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News Briefs for November 29, 2011

November 29, 2011

•Christie’s is experiencing underwhelming results at its ongoing Hong Kong fine wine sale, reports Reuters. Running from November 25-30, the five-day wine and contemporary art auction generated wine sales of HK$64.7 million ($8.3m) in its first two days, with just 84% of the lots sold. According to Christie’s head of wine sales Charles Curtis, Burgundy remains a top seller, while demand for Château Lafite Rothschild Bordeaux has been noticeably soft. Despite the current auction’s lackluster performance, Christie’s has reported more than $77.7 million in wine sales for the year thus far, compared to $70 million for the full year in 2010.

•Chablis producer Domaine Laroche is returning to the U.S. market through a new exclusive importing agreement with St. Helena’s Wilson Daniels Ltd., effective January 1st. The largest holder of grand cru vineyards in Chablis today, Laroche is known as an innovator, in part for extending screwcap closures to even its grand cru wines. The Laroche portfolio also includes Mas la Chevalière in the South of France, specializing in organic wines; Viña Punto Alto in Chile’s Casablanca Valley; and l’Avenir in Stellenbosch, South Africa. Laroche was out of the U.S. market for two years, and was previously with Remy Cointreau USA.

•Shares of Groupon Inc. (GRPN) fell 9% on Monday to a closing price of $15.24 on the Nasdaq, marking the fifth trading day since the company went public on November 4 that shares have sunk below the $20 opening price of the IPO. The daily deals company fared well during its first two weeks of trading, with shares reaching as high as $26.19 on November 18, valuing the company at $16.7 billion. But since then, shares have slipped by around 42%. Today Groupon’s shares were up by more than 4% to nearly $16 in midday trading.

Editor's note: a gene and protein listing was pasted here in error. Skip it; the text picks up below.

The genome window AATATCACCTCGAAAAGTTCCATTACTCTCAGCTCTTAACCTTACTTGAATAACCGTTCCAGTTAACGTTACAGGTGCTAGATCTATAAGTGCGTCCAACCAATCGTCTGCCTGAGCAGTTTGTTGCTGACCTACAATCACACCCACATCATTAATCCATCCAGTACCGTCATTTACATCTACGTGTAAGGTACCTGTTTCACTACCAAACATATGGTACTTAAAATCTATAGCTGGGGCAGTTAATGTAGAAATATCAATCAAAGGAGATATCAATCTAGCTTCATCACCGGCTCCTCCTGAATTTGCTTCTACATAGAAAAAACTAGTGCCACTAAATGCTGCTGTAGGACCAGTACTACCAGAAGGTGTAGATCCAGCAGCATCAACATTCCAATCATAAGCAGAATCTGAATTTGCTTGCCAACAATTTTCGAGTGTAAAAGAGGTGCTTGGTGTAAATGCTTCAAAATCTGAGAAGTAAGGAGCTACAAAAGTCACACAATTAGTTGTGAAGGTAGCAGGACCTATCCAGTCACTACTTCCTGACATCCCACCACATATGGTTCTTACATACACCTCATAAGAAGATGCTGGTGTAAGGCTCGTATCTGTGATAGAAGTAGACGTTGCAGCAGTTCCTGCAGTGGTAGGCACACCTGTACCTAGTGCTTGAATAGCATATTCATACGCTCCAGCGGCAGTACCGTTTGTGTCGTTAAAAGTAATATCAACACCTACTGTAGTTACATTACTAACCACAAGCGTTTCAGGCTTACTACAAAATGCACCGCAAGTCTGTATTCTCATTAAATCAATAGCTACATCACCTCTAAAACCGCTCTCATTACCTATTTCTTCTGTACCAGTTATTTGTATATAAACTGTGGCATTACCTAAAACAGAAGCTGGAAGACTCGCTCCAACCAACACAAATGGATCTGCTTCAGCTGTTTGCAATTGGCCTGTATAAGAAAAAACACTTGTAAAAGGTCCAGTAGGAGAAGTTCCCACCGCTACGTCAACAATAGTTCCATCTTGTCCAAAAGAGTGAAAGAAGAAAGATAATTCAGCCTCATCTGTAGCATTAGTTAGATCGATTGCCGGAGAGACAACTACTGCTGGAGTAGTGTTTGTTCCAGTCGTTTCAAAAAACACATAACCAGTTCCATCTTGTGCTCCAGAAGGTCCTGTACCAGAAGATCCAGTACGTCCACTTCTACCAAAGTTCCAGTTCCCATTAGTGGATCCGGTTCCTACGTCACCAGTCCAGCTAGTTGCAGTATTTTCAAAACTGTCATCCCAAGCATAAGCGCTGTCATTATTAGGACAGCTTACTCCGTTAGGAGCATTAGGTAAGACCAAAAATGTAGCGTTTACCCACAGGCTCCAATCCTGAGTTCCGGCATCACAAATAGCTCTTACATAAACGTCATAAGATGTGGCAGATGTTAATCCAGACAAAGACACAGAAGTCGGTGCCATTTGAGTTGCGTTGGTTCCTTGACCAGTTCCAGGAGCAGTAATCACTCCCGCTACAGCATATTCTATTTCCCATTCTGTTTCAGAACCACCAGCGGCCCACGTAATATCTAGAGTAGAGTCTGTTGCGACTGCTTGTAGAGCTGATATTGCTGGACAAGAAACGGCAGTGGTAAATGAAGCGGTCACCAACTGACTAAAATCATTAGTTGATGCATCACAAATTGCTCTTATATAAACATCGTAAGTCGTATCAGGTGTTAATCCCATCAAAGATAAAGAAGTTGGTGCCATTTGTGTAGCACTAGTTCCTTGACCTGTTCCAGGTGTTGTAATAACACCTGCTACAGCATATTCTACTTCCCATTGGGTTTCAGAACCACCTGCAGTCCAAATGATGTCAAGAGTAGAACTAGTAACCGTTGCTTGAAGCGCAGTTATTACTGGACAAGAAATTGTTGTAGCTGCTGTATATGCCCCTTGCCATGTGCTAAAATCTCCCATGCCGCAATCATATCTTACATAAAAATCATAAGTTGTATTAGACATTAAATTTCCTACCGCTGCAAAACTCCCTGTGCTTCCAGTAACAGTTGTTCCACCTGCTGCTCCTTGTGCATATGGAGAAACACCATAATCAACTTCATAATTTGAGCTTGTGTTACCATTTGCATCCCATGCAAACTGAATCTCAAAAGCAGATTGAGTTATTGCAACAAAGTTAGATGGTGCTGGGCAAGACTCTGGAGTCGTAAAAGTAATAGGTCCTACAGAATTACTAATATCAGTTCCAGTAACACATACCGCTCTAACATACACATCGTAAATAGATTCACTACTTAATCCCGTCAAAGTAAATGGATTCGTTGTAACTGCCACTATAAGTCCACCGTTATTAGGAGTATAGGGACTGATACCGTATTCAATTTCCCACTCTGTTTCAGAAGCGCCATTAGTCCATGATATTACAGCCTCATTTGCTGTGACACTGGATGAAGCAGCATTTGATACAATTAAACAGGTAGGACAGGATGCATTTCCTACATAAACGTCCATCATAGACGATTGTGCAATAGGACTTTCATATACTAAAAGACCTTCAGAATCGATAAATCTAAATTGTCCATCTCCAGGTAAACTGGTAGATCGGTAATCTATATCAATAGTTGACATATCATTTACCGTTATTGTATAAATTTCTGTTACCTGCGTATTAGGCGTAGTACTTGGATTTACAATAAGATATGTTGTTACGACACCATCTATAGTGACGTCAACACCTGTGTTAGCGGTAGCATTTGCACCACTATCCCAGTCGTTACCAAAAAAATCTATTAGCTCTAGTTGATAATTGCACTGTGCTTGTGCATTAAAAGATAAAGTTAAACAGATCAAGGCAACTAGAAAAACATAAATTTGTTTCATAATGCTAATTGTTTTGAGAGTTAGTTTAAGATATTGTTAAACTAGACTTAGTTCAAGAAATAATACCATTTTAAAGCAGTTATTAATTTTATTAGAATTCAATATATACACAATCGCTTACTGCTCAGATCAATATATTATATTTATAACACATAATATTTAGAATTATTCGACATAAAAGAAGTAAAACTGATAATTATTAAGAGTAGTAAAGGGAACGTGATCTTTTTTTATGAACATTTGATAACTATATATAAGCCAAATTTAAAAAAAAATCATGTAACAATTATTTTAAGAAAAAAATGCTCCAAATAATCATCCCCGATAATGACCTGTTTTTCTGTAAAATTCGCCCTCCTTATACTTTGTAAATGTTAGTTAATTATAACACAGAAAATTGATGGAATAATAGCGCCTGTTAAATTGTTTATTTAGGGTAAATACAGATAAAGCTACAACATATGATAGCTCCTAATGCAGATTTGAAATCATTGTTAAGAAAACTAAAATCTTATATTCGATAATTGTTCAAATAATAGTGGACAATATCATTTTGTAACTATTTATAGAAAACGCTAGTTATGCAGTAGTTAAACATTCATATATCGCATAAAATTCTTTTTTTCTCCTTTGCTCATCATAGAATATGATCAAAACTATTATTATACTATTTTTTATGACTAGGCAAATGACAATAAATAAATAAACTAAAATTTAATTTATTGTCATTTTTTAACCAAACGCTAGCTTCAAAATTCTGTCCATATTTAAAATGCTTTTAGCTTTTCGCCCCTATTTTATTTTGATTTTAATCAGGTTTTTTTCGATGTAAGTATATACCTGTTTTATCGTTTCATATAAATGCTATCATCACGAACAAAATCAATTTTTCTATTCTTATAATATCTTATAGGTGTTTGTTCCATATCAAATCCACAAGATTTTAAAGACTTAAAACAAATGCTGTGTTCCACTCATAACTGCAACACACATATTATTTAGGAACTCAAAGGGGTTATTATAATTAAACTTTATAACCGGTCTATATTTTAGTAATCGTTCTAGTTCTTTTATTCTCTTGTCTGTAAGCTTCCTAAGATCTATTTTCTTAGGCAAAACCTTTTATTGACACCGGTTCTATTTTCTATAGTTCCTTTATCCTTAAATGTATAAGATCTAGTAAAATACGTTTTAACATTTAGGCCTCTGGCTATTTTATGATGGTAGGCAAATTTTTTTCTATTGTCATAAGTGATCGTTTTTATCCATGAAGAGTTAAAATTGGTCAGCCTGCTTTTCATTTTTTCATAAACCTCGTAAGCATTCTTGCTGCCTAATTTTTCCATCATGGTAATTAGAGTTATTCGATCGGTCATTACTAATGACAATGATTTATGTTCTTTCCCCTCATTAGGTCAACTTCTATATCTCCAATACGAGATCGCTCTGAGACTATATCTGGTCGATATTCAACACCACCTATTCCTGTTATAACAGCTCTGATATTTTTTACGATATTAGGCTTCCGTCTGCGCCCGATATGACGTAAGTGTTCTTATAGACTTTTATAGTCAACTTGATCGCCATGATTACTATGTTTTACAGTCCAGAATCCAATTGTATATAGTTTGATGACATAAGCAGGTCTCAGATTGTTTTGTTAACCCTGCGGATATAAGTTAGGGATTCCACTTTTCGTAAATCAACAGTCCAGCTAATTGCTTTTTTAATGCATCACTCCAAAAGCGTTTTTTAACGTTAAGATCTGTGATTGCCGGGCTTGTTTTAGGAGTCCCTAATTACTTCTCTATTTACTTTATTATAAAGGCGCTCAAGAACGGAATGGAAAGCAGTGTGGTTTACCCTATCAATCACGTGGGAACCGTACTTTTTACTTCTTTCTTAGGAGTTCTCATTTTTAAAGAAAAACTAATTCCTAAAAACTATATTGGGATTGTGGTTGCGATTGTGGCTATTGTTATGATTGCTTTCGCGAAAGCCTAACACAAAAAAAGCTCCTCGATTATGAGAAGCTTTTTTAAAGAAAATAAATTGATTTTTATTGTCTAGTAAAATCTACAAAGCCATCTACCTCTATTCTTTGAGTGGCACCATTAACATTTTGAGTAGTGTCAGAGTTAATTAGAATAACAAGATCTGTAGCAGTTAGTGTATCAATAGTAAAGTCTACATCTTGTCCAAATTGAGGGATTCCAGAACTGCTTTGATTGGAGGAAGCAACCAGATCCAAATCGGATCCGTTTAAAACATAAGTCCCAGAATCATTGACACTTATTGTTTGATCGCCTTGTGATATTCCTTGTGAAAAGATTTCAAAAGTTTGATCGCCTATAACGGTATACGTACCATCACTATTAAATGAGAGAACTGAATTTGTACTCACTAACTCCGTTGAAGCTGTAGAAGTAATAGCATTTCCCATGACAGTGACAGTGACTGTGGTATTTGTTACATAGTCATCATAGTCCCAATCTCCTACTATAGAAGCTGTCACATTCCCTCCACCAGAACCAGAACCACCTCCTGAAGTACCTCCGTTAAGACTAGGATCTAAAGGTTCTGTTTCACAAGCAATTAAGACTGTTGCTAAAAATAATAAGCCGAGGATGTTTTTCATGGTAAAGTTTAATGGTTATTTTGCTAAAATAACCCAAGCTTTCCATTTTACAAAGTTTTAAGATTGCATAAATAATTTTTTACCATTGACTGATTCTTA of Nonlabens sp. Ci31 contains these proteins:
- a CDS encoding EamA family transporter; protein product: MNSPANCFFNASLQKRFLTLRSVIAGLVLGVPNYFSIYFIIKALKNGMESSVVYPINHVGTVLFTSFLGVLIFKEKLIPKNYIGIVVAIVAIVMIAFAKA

•Fort Collins, Colorado-based New Belgium Brewing Co. is reportedly eyeing Philadelphia and Asheville, North Carolina as potential sites for a new East Coast brewery, according to local Colorado news reports. The craft brewer, which hopes to make a decision by year-end, would only say Philadelphia and Asheville are among several possible choices. New Belgium also has two new beers in the works for next year—a pale ale called Dig, set to launch in February, and a pale lager called Shift to follow. The latter will be available only in 16-ounce cans produced by the new canning line that’s currently being installed at New Belgium’s original brewery. When complete, the canning line will also turn out 16- and 12-ounce cans of New Belgium’s Fat Tire and Ranger IPA.

 

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